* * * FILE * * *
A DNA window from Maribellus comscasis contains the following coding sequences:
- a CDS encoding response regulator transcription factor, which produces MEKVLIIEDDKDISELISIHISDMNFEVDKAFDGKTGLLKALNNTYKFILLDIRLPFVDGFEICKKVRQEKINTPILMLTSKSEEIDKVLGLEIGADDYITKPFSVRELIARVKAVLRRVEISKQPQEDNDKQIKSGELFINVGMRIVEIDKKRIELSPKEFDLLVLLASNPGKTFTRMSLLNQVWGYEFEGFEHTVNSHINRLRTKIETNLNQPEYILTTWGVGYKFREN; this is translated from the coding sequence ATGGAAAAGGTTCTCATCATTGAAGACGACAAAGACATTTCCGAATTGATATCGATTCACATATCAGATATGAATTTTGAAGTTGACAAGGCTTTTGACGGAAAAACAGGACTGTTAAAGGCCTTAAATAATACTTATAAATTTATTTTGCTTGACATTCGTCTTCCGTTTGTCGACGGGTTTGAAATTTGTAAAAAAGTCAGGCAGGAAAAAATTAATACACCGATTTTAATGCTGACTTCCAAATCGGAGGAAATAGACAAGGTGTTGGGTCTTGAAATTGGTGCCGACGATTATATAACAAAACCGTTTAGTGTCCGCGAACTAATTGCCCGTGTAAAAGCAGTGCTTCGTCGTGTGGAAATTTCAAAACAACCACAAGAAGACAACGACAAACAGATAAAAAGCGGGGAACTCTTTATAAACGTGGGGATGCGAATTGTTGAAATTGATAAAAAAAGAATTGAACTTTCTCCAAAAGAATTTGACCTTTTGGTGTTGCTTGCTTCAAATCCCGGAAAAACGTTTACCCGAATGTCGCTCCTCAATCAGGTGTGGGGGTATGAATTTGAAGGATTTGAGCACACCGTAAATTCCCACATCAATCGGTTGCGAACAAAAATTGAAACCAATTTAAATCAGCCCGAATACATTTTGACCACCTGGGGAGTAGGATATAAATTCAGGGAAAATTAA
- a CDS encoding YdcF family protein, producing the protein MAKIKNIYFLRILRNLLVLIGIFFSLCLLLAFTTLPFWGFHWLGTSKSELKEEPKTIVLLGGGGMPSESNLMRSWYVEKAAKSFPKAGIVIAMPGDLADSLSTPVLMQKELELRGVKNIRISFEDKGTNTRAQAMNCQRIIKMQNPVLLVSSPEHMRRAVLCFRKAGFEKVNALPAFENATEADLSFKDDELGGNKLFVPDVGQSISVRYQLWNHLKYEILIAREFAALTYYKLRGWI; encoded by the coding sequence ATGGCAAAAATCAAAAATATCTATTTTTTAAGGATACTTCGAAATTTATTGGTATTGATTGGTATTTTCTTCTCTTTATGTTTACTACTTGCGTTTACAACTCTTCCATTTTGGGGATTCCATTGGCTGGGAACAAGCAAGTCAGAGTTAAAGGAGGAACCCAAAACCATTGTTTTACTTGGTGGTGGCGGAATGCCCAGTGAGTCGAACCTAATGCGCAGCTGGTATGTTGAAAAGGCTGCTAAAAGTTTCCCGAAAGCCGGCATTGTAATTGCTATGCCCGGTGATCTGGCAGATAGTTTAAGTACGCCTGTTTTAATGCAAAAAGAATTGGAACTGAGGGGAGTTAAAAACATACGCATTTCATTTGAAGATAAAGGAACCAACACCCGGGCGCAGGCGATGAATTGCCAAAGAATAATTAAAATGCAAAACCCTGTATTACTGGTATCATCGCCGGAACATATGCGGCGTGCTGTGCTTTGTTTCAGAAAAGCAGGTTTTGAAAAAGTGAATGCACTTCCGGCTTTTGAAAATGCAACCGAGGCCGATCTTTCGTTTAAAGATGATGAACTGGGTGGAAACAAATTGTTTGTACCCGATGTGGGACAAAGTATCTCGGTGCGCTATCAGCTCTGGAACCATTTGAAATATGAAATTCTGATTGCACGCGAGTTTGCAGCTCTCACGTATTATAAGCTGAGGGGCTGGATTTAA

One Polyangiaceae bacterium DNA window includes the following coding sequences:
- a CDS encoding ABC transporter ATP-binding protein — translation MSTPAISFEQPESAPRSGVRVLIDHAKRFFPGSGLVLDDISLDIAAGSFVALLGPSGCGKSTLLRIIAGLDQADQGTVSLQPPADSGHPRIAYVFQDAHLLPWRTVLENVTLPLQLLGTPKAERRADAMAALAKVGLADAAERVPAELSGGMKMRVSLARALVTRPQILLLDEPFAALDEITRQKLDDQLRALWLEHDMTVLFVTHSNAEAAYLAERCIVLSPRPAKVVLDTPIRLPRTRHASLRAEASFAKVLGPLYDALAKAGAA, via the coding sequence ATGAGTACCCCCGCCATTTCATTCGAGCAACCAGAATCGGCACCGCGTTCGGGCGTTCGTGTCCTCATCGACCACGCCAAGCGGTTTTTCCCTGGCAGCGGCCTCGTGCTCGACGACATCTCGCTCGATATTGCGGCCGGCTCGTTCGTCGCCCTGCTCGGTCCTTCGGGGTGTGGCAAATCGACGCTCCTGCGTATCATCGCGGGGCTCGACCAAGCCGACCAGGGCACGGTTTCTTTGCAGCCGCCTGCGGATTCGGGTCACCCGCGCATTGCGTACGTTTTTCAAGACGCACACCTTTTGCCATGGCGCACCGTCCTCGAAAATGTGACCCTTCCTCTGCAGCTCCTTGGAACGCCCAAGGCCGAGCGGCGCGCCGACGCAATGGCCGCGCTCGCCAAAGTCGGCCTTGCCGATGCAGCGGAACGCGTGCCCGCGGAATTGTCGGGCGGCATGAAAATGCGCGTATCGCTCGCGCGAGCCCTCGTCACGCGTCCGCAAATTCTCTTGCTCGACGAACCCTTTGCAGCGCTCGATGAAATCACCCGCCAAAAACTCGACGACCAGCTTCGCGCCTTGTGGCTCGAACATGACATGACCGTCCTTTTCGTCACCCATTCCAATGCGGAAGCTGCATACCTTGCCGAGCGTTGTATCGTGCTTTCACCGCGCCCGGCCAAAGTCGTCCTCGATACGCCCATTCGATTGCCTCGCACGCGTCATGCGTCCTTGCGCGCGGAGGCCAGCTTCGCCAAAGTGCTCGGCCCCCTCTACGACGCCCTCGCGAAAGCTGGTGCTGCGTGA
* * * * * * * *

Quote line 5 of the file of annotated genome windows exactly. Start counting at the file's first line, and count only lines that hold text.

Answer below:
- a CDS encoding ABC transporter ATP-binding protein — translation MSTPAISFEQPESAPRSGVRVLIDHAKRFFPGSGLVLDDISLDIAAGSFVALLGPSGCGKSTLLRIIAGLDQADQGTVSLQPPADSGHPRIAYVFQDAHLLPWRTVLENVTLPLQLLGTPKAERRADAMAALAKVGLADAAERVPAELSGGMKMRVSLARALVTRPQILLLDEPFAALDEITRQKLDDQLRALWLEHDMTVLFVTHSNAEAAYLAERCIVLSPRPAKVVLDTPIRLPRTRHASLRAEASFAKVLGPLYDALAKAGAA, via the coding sequence ATGAGTACCCCCGCCATTTCATTCGAGCAACCAGAATCGGCACCGCGTTCGGGCGTTCGTGTCCTCATCGACCACGCCAAGCGGTTTTTCCCTGGCAGCGGCCTCGTGCTCGACGACATCTCGCTCGATATTGCGGCCGGCTCGTTCGTCGCCCTGCTCGGTCCTTCGGGGTGTGGCAAATCGACGCTCCTGCGTATCATCGCGGGGCTCGACCAAGCCGACCAGGGCACGGTTTCTTTGCAGCCGCCTGCGGATTCGGGTCACCCGCGCATTGCGTACGTTTTTCAAGACGCACACCTTTTGCCATGGCGCACCGTCCTCGAAAATGTGACCCTTCCTCTGCAGCTCCTTGGAACGCCCAAGGCCGAGCGGCGCGCCGACGCAATGGCCGCGCTCGCCAAAGTCGGCCTTGCCGATGCAGCGGAACGCGTGCCCGCGGAATTGTCGGGCGGCATGAAAATGCGCGTATCGCTCGCGCGAGCCCTCGTCACGCGTCCGCAAATTCTCTTGCTCGACGAACCCTTTGCAGCGCTCGATGAAATCACCCGCCAAAAACTCGACGACCAGCTTCGCGCCTTGTGGCTCGAACATGACATGACCGTCCTTTTCGTCACCCATTCCAATGCGGAAGCTGCATACCTTGCCGAGCGTTGTATCGTGCTTTCACCGCGCCCGGCCAAAGTCGTCCTCGATACGCCCATTCGATTGCCTCGCACGCGTCATGCGTCCTTGCGCGCGGAGGCCAGCTTCGCCAAAGTGCTCGGCCCCCTCTACGACGCCCTCGCGAAAGCTGGTGCTGCGTGA